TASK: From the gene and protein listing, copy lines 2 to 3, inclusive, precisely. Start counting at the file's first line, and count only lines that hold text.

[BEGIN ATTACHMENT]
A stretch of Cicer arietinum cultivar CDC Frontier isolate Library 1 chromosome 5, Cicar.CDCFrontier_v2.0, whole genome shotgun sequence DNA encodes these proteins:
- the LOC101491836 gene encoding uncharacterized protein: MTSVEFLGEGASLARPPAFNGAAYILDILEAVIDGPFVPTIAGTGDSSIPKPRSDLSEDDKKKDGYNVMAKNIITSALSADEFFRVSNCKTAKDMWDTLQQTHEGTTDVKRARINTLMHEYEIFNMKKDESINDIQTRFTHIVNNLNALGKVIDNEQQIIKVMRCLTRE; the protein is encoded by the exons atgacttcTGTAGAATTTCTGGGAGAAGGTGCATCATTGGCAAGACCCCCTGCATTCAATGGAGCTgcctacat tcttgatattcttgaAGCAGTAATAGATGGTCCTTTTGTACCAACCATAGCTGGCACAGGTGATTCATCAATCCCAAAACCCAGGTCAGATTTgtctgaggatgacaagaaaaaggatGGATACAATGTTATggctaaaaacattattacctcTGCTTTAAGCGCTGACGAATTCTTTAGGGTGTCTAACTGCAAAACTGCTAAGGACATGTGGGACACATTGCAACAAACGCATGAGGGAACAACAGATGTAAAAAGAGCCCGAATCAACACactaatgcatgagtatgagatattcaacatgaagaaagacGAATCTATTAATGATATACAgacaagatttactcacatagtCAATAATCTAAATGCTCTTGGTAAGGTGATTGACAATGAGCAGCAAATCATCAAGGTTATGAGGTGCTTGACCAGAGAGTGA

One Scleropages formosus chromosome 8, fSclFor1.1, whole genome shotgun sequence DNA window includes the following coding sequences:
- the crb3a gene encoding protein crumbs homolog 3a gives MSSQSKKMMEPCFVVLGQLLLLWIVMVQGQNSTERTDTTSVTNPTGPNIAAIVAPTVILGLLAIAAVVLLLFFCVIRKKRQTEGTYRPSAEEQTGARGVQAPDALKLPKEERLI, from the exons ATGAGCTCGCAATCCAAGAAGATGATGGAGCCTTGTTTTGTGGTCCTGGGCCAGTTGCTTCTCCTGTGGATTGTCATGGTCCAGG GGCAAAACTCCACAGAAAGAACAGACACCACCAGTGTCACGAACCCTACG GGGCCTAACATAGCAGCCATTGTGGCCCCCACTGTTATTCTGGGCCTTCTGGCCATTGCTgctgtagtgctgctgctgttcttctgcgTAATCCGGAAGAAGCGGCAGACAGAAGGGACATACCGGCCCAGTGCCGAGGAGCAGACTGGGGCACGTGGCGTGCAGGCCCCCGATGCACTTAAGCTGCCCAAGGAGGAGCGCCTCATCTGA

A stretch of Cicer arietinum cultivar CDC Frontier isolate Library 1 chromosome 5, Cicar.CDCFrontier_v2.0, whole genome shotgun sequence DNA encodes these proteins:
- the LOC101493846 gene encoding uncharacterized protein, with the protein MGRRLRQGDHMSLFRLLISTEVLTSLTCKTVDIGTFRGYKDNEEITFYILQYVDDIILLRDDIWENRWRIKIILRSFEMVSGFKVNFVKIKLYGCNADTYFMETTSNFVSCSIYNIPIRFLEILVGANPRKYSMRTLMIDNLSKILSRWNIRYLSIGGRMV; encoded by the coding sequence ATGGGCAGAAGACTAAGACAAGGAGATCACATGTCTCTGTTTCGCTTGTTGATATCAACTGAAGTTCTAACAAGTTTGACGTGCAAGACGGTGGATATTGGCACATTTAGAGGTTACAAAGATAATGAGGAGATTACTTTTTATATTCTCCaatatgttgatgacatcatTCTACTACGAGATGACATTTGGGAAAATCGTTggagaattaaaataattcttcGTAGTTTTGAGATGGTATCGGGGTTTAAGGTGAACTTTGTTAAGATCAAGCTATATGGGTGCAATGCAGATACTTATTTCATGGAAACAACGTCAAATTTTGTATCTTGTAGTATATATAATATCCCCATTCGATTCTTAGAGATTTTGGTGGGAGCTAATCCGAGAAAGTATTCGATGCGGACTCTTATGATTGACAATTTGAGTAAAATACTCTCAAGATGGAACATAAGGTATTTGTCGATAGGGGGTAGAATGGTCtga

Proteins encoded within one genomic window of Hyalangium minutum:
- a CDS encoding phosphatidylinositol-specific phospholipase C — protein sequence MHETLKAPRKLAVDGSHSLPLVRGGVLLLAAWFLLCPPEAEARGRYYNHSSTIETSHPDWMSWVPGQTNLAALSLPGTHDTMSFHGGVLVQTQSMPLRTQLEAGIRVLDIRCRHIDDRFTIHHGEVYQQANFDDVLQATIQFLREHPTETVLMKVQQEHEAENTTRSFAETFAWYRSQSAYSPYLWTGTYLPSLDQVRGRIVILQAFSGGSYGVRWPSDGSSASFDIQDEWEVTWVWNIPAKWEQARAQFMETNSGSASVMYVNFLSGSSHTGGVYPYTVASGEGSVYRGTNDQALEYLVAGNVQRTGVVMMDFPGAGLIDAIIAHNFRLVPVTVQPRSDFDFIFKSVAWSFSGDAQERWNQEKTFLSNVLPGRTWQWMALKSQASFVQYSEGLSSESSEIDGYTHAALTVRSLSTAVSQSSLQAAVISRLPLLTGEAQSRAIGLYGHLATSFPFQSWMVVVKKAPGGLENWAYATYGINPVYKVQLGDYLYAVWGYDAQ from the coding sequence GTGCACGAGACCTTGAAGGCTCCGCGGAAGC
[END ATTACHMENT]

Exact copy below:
- the LOC101491836 gene encoding uncharacterized protein: MTSVEFLGEGASLARPPAFNGAAYILDILEAVIDGPFVPTIAGTGDSSIPKPRSDLSEDDKKKDGYNVMAKNIITSALSADEFFRVSNCKTAKDMWDTLQQTHEGTTDVKRARINTLMHEYEIFNMKKDESINDIQTRFTHIVNNLNALGKVIDNEQQIIKVMRCLTRE; the protein is encoded by the exons atgacttcTGTAGAATTTCTGGGAGAAGGTGCATCATTGGCAAGACCCCCTGCATTCAATGGAGCTgcctacat tcttgatattcttgaAGCAGTAATAGATGGTCCTTTTGTACCAACCATAGCTGGCACAGGTGATTCATCAATCCCAAAACCCAGGTCAGATTTgtctgaggatgacaagaaaaaggatGGATACAATGTTATggctaaaaacattattacctcTGCTTTAAGCGCTGACGAATTCTTTAGGGTGTCTAACTGCAAAACTGCTAAGGACATGTGGGACACATTGCAACAAACGCATGAGGGAACAACAGATGTAAAAAGAGCCCGAATCAACACactaatgcatgagtatgagatattcaacatgaagaaagacGAATCTATTAATGATATACAgacaagatttactcacatagtCAATAATCTAAATGCTCTTGGTAAGGTGATTGACAATGAGCAGCAAATCATCAAGGTTATGAGGTGCTTGACCAGAGAGTGA

One Scleropages formosus chromosome 8, fSclFor1.1, whole genome shotgun sequence DNA window includes the following coding sequences: